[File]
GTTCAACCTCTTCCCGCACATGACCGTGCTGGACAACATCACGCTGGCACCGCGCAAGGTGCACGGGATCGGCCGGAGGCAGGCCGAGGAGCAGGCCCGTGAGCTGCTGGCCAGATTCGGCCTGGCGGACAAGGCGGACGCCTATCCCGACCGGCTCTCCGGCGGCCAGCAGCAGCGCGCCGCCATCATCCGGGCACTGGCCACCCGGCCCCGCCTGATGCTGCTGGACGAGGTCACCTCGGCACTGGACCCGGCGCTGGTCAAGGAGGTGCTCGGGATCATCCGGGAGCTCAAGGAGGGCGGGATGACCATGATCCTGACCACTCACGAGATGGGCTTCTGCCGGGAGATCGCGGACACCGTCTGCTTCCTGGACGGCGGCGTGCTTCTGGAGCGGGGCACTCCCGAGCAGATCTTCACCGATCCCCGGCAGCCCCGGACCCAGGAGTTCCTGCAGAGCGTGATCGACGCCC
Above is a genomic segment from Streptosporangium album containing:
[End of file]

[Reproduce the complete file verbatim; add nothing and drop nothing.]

GTTCAACCTCTTCCCGCACATGACCGTGCTGGACAACATCACGCTGGCACCGCGCAAGGTGCACGGGATCGGCCGGAGGCAGGCCGAGGAGCAGGCCCGTGAGCTGCTGGCCAGATTCGGCCTGGCGGACAAGGCGGACGCCTATCCCGACCGGCTCTCCGGCGGCCAGCAGCAGCGCGCCGCCATCATCCGGGCACTGGCCACCCGGCCCCGCCTGATGCTGCTGGACGAGGTCACCTCGGCACTGGACCCGGCGCTGGTCAAGGAGGTGCTCGGGATCATCCGGGAGCTCAAGGAGGGCGGGATGACCATGATCCTGACCACTCACGAGATGGGCTTCTGCCGGGAGATCGCGGACACCGTCTGCTTCCTGGACGGCGGCGTGCTTCTGGAGCGGGGCACTCCCGAGCAGATCTTCACCGATCCCCGGCAGCCCCGGACCCAGGAGTTCCTGCAGAGCGTGATCGACGCCC
Above is a genomic segment from Streptosporangium album containing: